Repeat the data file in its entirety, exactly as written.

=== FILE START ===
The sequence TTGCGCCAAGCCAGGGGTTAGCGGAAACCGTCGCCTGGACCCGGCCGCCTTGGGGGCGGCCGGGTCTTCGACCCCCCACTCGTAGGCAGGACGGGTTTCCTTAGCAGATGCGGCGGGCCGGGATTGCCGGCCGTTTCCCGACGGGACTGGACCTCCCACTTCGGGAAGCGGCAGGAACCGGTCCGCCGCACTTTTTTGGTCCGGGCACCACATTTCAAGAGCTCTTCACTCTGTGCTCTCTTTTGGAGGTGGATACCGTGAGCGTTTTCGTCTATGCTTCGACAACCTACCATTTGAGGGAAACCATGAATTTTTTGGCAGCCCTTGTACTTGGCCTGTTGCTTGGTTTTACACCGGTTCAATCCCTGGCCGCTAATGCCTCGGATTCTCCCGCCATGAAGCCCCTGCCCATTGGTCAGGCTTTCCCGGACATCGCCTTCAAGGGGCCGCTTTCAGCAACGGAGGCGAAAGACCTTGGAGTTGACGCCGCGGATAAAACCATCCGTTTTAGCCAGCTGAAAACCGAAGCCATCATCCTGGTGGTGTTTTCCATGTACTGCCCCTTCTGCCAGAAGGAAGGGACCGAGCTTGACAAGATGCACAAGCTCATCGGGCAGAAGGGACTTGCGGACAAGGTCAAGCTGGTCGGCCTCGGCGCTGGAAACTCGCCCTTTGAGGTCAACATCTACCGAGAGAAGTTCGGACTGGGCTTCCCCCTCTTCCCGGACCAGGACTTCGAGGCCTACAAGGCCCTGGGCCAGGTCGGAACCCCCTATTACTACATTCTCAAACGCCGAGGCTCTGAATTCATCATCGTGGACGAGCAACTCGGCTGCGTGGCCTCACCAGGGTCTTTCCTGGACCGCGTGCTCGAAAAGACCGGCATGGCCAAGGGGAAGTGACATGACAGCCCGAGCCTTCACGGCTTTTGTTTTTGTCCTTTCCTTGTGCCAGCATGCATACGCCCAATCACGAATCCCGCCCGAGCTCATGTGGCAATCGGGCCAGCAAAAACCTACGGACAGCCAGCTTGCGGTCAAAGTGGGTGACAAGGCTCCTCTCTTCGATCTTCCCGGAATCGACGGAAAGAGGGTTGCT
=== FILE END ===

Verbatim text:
The sequence TTGCGCCAAGCCAGGGGTTAGCGGAAACCGTCGCCTGGACCCGGCCGCCTTGGGGGCGGCCGGGTCTTCGACCCCCCACTCGTAGGCAGGACGGGTTTCCTTAGCAGATGCGGCGGGCCGGGATTGCCGGCCGTTTCCCGACGGGACTGGACCTCCCACTTCGGGAAGCGGCAGGAACCGGTCCGCCGCACTTTTTTGGTCCGGGCACCACATTTCAAGAGCTCTTCACTCTGTGCTCTCTTTTGGAGGTGGATACCGTGAGCGTTTTCGTCTATGCTTCGACAACCTACCATTTGAGGGAAACCATGAATTTTTTGGCAGCCCTTGTACTTGGCCTGTTGCTTGGTTTTACACCGGTTCAATCCCTGGCCGCTAATGCCTCGGATTCTCCCGCCATGAAGCCCCTGCCCATTGGTCAGGCTTTCCCGGACATCGCCTTCAAGGGGCCGCTTTCAGCAACGGAGGCGAAAGACCTTGGAGTTGACGCCGCGGATAAAACCATCCGTTTTAGCCAGCTGAAAACCGAAGCCATCATCCTGGTGGTGTTTTCCATGTACTGCCCCTTCTGCCAGAAGGAAGGGACCGAGCTTGACAAGATGCACAAGCTCATCGGGCAGAAGGGACTTGCGGACAAGGTCAAGCTGGTCGGCCTCGGCGCTGGAAACTCGCCCTTTGAGGTCAACATCTACCGAGAGAAGTTCGGACTGGGCTTCCCCCTCTTCCCGGACCAGGACTTCGAGGCCTACAAGGCCCTGGGCCAGGTCGGAACCCCCTATTACTACATTCTCAAACGCCGAGGCTCTGAATTCATCATCGTGGACGAGCAACTCGGCTGCGTGGCCTCACCAGGGTCTTTCCTGGACCGCGTGCTCGAAAAGACCGGCATGGCCAAGGGGAAGTGACATGACAGCCCGAGCCTTCACGGCTTTTGTTTTTGTCCTTTCCTTGTGCCAGCATGCATACGCCCAATCACGAATCCCGCCCGAGCTCATGTGGCAATCGGGCCAGCAAAAACCTACGGACAGCCAGCTTGCGGTCAAAGTGGGTGACAAGGCTCCTCTCTTCGATCTTCCCGGAATCGACGGAAAGAGGGTTGCT